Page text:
WASHINGTON—Congratulations to the Advanced Television Systems Committee for elevating the “Physical Layer” transmission system for ATSC 3.0 next-generation television broadcasting to “Candidate Standard” status. The standards organization has accomplished a major feat, harnessing the expertise of companies and researchers across the broadcast “spectrum,” not only in the U.S. but around the world.
Although the ATSC is reluctant to characterize the development of 3.0 as being “fast-tracked,” let’s not kid ourselves; this work is not being done in a vacuum. Between the impact of next year’s spectrum auctions (prompted by an FCC that is hostile to broadcasting), the decreasing interest among millennials for traditional television and the increasing reluctance of new players in the media world to adhere to any kind of standards, our industry is being forced to adapt to today’s accelerated pace of technological change. We don’t have the luxury of time that we had with ATSC 1.0.
One of the chief caveats about ATSC 3.0 is the fact that it is not backward-compatible, that a whole new generation of TV sets and mobile devices will have to be developed to handle the transmissions. Unlike the transition to DTV, there will be no government-sponsored program to help consumers this time. In addition, the jury is still out about how much support the major networks will put behind the standard and we’re still waiting to see when or if the National Association of Broadcasters will formally endorse it.
Although the primary work on the standard is based in the United States, there is another country that could very well play a major role in its success—Korea. The world’s 11th largest economic power is home to two of the world’s largest consumer electronics manufacturers—Samsung and LG Electronics—who have also played an important part in the development of ATSC 3.0. Add to that the fact that the Korean government is pushing for broadcasting the 2018 Winter Olympics in PyeongChang in UHD (although there is no formal commitment on how it will be delivered), and the picture gets more interesting.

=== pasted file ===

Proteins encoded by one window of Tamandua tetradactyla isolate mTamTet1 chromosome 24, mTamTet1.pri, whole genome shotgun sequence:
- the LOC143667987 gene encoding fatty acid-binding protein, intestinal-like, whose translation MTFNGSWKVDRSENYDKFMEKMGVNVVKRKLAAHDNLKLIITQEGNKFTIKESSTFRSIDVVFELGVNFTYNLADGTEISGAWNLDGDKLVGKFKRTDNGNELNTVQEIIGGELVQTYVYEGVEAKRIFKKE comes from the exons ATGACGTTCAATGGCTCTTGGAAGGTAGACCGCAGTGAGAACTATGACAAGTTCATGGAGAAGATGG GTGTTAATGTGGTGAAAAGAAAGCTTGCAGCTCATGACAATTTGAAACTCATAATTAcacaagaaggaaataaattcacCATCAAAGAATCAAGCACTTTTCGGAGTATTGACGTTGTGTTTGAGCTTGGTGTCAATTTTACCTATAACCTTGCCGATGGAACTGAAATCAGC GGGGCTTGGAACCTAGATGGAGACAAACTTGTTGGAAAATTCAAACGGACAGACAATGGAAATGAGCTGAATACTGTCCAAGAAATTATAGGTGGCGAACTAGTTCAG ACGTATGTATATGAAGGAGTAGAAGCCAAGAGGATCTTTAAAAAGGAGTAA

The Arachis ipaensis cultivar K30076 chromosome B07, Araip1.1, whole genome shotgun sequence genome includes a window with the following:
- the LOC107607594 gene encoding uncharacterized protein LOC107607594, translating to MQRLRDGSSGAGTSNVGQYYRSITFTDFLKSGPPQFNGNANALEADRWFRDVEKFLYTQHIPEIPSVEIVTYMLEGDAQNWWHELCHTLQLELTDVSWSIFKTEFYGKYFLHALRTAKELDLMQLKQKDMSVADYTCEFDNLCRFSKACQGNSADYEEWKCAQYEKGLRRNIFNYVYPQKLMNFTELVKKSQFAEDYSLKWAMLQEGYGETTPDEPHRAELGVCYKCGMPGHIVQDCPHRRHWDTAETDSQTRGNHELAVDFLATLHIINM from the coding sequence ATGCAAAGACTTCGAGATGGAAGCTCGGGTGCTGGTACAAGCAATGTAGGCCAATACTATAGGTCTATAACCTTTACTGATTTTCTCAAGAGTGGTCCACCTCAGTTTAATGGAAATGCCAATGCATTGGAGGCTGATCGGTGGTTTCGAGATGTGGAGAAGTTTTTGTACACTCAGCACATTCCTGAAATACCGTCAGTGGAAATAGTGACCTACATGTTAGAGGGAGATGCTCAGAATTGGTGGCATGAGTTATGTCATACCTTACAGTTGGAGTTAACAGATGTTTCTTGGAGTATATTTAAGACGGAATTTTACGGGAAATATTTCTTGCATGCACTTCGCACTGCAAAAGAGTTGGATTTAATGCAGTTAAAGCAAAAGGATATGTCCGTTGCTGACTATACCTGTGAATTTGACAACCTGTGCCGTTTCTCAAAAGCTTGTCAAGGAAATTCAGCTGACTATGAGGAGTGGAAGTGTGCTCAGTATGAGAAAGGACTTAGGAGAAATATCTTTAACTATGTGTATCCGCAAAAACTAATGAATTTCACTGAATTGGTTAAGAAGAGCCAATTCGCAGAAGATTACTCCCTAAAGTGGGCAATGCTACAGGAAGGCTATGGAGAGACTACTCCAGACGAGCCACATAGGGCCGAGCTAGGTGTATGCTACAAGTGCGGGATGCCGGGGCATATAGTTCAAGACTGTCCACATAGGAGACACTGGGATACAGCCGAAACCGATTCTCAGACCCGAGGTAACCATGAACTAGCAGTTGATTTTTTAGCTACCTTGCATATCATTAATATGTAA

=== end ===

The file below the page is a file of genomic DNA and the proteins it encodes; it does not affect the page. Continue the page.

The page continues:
“It’s become a national imperative in Korea to have wireless free Ultra HD before the 2018 Olympics,” said Rich Redmond, chief product officer for GatesAir. “The government has allocated new spectrum—not a repack—part of the 700 MHz is going to broadcasters for additional transmission methods to deliver Ultra HD.”
Trials are taking place both here in the U.S. (by groups like ONE Media and FutureCast) and in Korea by ETRI (Electronics Telecommunications Research Institute), but unlike here in the U.S., official govern-mentsupport for the standard is strong. “There may not be a mandate here [in the U.S.], but there’s clearly a mandate in Korea and that’s going to drive Samsung and LG to get [the standard] into consumer electronics,” Richmond said. “All the Korean broadcasters we met at NAB had very specific questions about how it’s being delivered.”
Could Korea save free over-the-air broadcasting in the United States? That’s a stretch, but without them, the road to success could be more difficult to tread.
Tom has covered the broadcast technology market for the past 25 years, including three years handling member communications for the National Association of Broadcasters followed by a year as editor of Video Technology News and DTV Business executive newsletters for Phillips Publishing. In 1999 he launched digitalbroadcasting.com for internet B2B portal Verticalnet. He is also a charter member of the CTA's Academy of Digital TV Pioneers. Since 2001, he has been editor-in-chief of TV Tech (www.tvtech.com), the leading source of news and information on broadcast and related media technology and is a frequent contributor and moderator to the brand’s Tech Leadership events.
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